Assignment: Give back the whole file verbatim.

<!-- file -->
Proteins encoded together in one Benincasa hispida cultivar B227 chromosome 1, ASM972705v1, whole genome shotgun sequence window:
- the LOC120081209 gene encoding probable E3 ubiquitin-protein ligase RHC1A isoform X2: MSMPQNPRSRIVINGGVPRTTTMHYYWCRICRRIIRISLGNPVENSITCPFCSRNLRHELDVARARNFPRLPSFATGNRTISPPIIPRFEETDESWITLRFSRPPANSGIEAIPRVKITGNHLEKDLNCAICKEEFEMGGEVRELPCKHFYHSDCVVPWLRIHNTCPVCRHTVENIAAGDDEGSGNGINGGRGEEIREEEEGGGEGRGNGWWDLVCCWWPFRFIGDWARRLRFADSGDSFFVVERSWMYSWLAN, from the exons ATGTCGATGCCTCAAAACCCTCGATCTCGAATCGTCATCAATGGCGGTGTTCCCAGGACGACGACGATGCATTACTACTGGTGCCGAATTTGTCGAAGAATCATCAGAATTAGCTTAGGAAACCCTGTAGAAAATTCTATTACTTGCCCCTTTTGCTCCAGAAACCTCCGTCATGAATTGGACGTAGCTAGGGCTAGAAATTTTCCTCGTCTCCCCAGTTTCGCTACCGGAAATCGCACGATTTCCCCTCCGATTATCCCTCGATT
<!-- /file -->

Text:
Proteins encoded together in one Benincasa hispida cultivar B227 chromosome 1, ASM972705v1, whole genome shotgun sequence window:
- the LOC120081209 gene encoding probable E3 ubiquitin-protein ligase RHC1A isoform X2: MSMPQNPRSRIVINGGVPRTTTMHYYWCRICRRIIRISLGNPVENSITCPFCSRNLRHELDVARARNFPRLPSFATGNRTISPPIIPRFEETDESWITLRFSRPPANSGIEAIPRVKITGNHLEKDLNCAICKEEFEMGGEVRELPCKHFYHSDCVVPWLRIHNTCPVCRHTVENIAAGDDEGSGNGINGGRGEEIREEEEGGGEGRGNGWWDLVCCWWPFRFIGDWARRLRFADSGDSFFVVERSWMYSWLAN, from the exons ATGTCGATGCCTCAAAACCCTCGATCTCGAATCGTCATCAATGGCGGTGTTCCCAGGACGACGACGATGCATTACTACTGGTGCCGAATTTGTCGAAGAATCATCAGAATTAGCTTAGGAAACCCTGTAGAAAATTCTATTACTTGCCCCTTTTGCTCCAGAAACCTCCGTCATGAATTGGACGTAGCTAGGGCTAGAAATTTTCCTCGTCTCCCCAGTTTCGCTACCGGAAATCGCACGATTTCCCCTCCGATTATCCCTCGATT